June 23. Wednesday.
This Forenoon, fell strangely, yet very easily into Conversation with M.M.
I went up to him—M.M. said I, how many Persons have you in your Train and that of the Chevalier who speak the German Language?— Only my Servant, said he, besides myself and the Chev[alier].—It will be a great Advantage to you said I in America, especially in Pensilvania, to be able to speak German. There is a great Body of Germans in P[ennsylvania] and M[aryland]. There is a vast Proportion of the City of Philadelphia, of this Nation who have their Churches in it, two of which one Lutheran the other Calvinist, are the largest and most elegant Churches in the City, frequented by the most numerous Congregations, where the Worship is all in the German Language.
Is there not one Catholic, said M.M.?—Not a German Church said I. There is a Roman catholic Church in Philadelphia, a very decent Building, frequented by a respectable Congregation, consisting partly of Germans, partly of French and partly of Irish.—All Religions are tolerated in America, said M.M., and the Ambassadors have in all Courts a Right to a Chappell in their own Way. But Mr. Franklin never had any.—No said I, laughing, because Mr. F. had no—I was going to say, what I did not say, and will not say here. I stopped short and laughed.—No, said Mr. M., Mr. F. adores only great Nature, which has interested a great many People of both Sexes in his favour.—Yes, said I, laughing, all the Atheists, Deists and Libertines, as well as the Philosophers and Ladies are in his Train—another Voltaire and Hume. —Yes said Mr. M., he is celebrated as the great Philosopher and the great Legislator of America.—He is said I a great Philosopher, but as a Legislator of America he has done very little. It is universally believed in France, England and all Europe, that his Electric Wand has accomplished all this Revolution but nothing is more groundless. He has [done]1 very little. It is believed that he made all the American Constitutions, and their Confederation. But he made neither. He did not even make the Constitution of Pensylvania, bad as it is. The Bill of Rights is taken almost verbatim from that of Virginia, which was made and published two or three Months before that of Philadelphia was begun. It was made by Mr. Mason, as that of Pensilvania was by Timothy Matlack, James Cannon and Thomas Young and Thomas Paine. Mr. Sherman of Connecticutt2 and Dr. F. made an Essay towards a Confederation about the same Time. Mr. Shermans was best liked, but very little was finally adopted from either, and the real Confederation was not made untill a Year after Mr. F. left America, and but a few Days before I left Congress.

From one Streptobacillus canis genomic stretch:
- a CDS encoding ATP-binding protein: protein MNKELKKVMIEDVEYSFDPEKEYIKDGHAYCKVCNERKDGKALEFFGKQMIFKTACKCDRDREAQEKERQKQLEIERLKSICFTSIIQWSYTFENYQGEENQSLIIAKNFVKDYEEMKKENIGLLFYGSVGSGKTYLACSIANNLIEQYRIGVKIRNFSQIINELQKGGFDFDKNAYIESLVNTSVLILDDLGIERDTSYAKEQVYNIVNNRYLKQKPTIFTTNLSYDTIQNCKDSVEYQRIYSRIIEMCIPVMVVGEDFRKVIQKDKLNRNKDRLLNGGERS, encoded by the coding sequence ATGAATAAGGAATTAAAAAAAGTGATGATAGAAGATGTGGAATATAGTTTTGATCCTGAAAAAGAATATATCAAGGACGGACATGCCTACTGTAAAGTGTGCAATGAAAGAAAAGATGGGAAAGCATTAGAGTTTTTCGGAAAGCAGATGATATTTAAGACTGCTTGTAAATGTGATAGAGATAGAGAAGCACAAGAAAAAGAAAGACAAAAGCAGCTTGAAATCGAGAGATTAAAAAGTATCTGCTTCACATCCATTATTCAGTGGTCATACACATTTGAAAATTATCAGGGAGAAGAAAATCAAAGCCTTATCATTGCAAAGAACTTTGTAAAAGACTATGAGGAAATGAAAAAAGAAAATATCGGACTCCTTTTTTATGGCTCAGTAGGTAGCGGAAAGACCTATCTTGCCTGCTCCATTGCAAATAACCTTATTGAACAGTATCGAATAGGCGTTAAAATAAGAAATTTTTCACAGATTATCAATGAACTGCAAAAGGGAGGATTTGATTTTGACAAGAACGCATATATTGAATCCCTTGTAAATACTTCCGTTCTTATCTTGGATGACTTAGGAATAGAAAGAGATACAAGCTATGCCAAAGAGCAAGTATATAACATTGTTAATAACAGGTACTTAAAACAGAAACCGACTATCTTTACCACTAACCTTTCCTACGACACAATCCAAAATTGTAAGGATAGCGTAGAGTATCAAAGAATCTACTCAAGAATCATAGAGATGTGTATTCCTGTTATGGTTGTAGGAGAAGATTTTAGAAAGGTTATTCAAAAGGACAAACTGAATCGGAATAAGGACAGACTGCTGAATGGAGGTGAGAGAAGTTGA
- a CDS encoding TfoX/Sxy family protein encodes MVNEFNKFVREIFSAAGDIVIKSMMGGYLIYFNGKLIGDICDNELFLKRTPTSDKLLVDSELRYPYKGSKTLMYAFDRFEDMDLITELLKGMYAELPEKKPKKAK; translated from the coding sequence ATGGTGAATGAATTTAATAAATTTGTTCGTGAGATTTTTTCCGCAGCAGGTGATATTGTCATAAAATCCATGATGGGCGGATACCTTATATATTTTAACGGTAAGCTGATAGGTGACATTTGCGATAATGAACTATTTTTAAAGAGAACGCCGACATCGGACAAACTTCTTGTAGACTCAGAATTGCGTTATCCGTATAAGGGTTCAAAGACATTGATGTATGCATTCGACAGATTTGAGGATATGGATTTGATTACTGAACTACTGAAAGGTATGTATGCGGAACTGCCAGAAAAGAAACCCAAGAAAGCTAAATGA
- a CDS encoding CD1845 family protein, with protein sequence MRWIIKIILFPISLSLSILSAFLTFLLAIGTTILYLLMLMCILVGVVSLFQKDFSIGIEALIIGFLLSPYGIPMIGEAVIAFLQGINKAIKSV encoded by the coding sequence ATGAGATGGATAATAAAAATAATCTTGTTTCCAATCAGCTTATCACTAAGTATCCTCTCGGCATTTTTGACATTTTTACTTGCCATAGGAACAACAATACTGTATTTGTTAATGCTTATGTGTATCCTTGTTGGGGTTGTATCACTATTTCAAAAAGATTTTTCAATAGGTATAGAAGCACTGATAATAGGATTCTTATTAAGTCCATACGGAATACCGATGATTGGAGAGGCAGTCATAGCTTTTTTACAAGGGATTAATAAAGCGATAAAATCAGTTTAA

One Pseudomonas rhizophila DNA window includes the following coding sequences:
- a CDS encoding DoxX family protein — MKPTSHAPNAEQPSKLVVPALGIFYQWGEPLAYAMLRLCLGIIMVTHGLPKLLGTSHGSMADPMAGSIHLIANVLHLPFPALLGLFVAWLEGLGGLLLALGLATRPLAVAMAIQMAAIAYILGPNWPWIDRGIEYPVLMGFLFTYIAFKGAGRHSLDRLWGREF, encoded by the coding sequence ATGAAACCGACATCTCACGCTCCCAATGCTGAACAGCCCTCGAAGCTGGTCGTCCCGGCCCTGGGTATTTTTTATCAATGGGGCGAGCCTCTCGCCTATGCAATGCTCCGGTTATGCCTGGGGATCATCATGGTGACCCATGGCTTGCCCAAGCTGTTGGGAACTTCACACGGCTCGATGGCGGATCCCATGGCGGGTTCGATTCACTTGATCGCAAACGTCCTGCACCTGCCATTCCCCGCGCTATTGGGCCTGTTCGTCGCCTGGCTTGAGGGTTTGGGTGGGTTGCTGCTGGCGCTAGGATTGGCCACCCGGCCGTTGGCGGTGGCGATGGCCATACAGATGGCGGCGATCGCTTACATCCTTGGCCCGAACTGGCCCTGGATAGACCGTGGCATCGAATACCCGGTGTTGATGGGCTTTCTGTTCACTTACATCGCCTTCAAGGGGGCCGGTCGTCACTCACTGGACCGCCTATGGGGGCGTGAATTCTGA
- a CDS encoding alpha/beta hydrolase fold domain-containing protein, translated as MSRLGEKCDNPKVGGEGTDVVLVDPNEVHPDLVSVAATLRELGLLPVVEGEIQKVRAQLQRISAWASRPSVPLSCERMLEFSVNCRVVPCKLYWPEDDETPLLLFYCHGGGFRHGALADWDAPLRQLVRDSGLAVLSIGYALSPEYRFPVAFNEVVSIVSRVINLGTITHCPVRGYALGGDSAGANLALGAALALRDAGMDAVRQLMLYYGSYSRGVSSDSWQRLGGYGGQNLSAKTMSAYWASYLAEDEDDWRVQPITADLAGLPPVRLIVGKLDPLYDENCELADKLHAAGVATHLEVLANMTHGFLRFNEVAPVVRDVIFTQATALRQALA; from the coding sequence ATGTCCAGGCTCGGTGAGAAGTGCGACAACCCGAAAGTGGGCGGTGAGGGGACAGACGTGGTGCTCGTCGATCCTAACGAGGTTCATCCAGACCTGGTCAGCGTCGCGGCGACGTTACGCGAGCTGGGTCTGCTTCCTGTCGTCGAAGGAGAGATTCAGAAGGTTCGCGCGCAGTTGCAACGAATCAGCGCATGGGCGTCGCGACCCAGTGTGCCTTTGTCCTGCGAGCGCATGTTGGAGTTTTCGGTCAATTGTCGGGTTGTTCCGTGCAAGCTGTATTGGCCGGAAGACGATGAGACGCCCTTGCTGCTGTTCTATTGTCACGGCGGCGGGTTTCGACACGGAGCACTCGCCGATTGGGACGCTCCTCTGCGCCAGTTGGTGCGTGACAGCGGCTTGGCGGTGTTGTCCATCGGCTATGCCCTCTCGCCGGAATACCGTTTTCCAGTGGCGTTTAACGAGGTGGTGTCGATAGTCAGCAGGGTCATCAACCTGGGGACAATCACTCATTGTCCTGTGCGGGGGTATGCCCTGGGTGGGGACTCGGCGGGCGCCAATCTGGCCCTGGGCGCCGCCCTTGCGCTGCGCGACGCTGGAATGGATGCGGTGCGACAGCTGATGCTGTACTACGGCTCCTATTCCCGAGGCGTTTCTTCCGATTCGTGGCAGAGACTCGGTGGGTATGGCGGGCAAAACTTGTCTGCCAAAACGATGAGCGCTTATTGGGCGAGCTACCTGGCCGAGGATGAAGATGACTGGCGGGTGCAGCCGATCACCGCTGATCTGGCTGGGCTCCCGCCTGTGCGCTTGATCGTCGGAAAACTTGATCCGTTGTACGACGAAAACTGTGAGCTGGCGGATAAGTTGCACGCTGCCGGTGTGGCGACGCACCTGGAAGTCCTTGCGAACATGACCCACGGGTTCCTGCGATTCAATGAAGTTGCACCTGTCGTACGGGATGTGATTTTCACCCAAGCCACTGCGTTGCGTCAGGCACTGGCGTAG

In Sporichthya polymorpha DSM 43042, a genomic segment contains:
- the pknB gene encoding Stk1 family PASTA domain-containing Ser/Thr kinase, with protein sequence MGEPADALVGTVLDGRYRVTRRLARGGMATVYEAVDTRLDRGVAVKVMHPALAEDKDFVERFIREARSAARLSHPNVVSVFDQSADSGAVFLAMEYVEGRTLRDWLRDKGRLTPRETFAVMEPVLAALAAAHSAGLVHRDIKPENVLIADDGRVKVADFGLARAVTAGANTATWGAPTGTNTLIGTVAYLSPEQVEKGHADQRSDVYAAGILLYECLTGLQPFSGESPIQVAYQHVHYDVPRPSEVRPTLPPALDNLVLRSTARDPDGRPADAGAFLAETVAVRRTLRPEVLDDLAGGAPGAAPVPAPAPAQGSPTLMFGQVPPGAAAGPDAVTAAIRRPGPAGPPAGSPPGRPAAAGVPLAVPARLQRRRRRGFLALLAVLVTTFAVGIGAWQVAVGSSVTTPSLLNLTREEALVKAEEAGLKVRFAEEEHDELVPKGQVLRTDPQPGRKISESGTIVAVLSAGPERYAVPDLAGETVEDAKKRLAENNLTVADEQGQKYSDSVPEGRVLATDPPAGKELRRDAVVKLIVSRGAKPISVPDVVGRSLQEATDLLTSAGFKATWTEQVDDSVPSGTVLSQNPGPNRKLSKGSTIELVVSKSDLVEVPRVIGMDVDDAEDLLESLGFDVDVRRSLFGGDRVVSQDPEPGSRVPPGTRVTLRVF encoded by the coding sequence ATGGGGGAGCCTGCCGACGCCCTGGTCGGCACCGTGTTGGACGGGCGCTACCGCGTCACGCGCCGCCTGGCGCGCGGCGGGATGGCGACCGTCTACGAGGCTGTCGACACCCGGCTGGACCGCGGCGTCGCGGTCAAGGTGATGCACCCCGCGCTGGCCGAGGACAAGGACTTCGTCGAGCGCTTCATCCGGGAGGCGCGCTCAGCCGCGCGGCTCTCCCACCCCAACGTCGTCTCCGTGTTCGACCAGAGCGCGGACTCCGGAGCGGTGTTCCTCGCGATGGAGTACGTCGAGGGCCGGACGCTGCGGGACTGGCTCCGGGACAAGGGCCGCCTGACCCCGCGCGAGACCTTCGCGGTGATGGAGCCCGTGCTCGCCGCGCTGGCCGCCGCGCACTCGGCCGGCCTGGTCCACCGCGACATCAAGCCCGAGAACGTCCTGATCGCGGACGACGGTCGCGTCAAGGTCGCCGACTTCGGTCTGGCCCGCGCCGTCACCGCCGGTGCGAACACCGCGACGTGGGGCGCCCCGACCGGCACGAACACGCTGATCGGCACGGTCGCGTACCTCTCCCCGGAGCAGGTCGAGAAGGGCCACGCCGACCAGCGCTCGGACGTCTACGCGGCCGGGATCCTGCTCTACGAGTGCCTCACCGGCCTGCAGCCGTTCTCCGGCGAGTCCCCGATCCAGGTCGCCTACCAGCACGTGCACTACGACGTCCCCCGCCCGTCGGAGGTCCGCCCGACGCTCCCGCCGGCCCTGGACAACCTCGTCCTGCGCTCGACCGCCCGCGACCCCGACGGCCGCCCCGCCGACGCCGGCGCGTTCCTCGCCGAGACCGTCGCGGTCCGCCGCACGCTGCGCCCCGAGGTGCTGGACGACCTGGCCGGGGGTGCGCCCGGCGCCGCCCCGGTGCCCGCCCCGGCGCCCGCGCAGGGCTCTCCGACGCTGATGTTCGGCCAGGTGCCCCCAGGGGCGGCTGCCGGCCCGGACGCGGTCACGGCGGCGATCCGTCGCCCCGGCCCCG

Who, said the Chevalier, made the Declaration of Independance?— Mr. Jefferson of Virginia, said I, was the Draughtsman. The Committee consisted of Mr. Jefferson, Mr. Franklin, Mr. Harrison, Mr. R. and myself,3 and We appointed [Mr.]4 Jefferson a subcommittee to draw it up.
I said that Mr. Franklin had great Merit as a Philosopher. His Discoveries in Electricity were very grand, and he certainly was a Great Genius, and had great Merit in our American Affairs. But he had no Title to the Legislator of America.
Mr. M. said he had Wit and Irony, but these were not the Faculties of Statesmen. His Essay upon the true Means of bring[ing] a great Empire to be a small one was very pretty.—I said he had wrote many Things, which had great Merit and infinite Wit and Ingenuity. His bonhomme Richard was a very ingenious Thing, which had been so much celebrated in France, gone through so many Editions, and been recommended by Curates and Bishops to so many Parishes and Diocesses.
Mr. M. asked, are natural Children admitted in America to all Priviledges like Children born in Wedlock.—I answered they are not Admitted to the Rights of Inheritance. But their fathers may give them Estates by Testament and they are not excluded from other Advantages.—In France, said M.M., they are not admitted into the Army nor any Office in Government.—I said they were not excluded from Commissions in the Army, Navy, or State, but they were always attended with a Mark of Disgrace.—M.M. said this, No doubt, in Allusion to Mr. Fs. natural Son and natural Son of a natural Son. I let myself thus freely into this Conversation being led on naturally by the Chevalier and Mr. Marbois, on Purpose because I am sure it cannot be my Duty nor the Interest of my Country that I should conceal any of my sentiments of this Man, at the same Time that I due5 Justice to his Merits. It would be worse than Folly to conceal my Opinion of his great Faults.
1. MS: “not.”
2. A mistake for Dickinson of Pennsylvania, though Sherman was a member of the committee appointed to draft the Articles, 12 June 1776 (JCC description begins Worthington C. Ford and others, eds., Journals of the Continental Congress, 1774–1789, Washington, 1904–1937; 34 vols. description ends , 5:433). Franklin’s rudimentary plan had been submitted to Congress almost a year earlier, July 1775.
3. A double mistake. The committee appointed on 11 June 1776 to draft a Declaration of Independence consisted of Jefferson, JA, Franklin, Sherman, and Robert R. Livingston, in that order (same, p. 431). But these may have been lapses only of JA’s pen and not of his tongue or memory; there is plentiful evidence that he wrote his notes of this conversation when he was sleepy.
4. MS: “by.”
5. Corrected by CFA to “do,” but JA may have meant to write “render due Justice.”